Medical &Health

Cyclone Mary Ann: Recounting tales of horror, 30 years on

Cyclone Mary Ann struck southeastern Bangladesh. Winds from the superstorm reached around 220 kmph. The tidal waves rose as high as a palm tree. All making it one of the deadliest tropical superstorms to hit the region since record-keeping began.

The cyclone flattened villages after villages along the country's southeastern coast after making landfall in Chattogram district. An estimated 1.38 lakh people died while millions were rendered homeless in a span of just 12 hours.

Three decades on, memories of the cyclone still remain fresh in the minds of those who witnessed how it devastated the entire region and put a question mark on its geography by washing away several onshore and offshore islands. Large parts of Maheshkhali, Kutubdia, Chakaria, Cox’s Bazar Sadar, Ukhia and Teknaf were swept away by the cyclonic storm.

"It was a horrific day. Bodies were lying all over. The smell of death hovered in the air. The 1991 cyclone was indeed a devastating one in the history of our country," recounts Lion Md Giasuddin, member secretary of the Sitakunda Citizen Rights Conservation Council.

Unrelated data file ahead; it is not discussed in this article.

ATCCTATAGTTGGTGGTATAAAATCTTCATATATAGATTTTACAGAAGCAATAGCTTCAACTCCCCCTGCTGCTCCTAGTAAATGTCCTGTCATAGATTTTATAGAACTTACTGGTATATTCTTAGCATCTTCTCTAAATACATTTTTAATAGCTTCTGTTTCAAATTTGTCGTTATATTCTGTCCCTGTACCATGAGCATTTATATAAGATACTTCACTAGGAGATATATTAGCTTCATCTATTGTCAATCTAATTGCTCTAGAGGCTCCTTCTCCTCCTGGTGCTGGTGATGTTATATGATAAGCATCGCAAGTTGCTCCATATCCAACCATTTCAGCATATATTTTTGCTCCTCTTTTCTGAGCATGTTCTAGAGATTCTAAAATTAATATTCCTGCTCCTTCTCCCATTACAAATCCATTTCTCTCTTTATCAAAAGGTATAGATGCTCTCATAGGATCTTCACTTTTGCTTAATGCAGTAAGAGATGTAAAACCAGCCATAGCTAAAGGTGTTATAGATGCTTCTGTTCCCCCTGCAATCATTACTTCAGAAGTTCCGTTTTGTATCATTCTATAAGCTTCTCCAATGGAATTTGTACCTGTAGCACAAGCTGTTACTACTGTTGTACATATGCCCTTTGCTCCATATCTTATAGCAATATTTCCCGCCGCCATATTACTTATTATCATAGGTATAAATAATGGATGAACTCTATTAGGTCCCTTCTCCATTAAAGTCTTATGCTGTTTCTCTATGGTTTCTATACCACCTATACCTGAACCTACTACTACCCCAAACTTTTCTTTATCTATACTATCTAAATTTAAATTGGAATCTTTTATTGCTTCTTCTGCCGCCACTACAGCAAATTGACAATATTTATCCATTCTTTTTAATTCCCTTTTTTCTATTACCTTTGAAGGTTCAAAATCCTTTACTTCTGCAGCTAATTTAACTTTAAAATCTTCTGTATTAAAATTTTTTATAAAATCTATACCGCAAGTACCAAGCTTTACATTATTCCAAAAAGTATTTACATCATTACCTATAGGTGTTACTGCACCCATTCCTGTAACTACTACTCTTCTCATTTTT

In fact, the cyclone wreaked havoc in 13 coastal areas, including Sandwip, Sitakunda, Anwara and Banshkhali upazilas. Most of the deaths were reported from Sandwip, Moheshkhali in Cox’s Bazar, Hatiya, Anwara, Banshkhali, Sitakunda, Chakaria and Pekua upazilas of the district. Over 3.000 people lost their lives in Sitakunda alone.

Cyclone Mary Ann: Recounting tales of horror, 30 years on

Pradeep Kumar Goswami, executive engineer at Cox’s Bazar Water Development Board, says, “A large portion of the embankment in Cox’s Bazar still remains vulnerable. The work at 11 points of the dam will start soon.”

But the cyclone has taught Bangladesh some tough lessons. Over the years, the government has improved its warning and shelter systems and also implemented a reforestation programme to mitigate future flooding issues in many vulnerable areas of the country. "We are better prepared now to deal with a disaster," says a resident of Sitakunda.

Source: United News of Bangladesh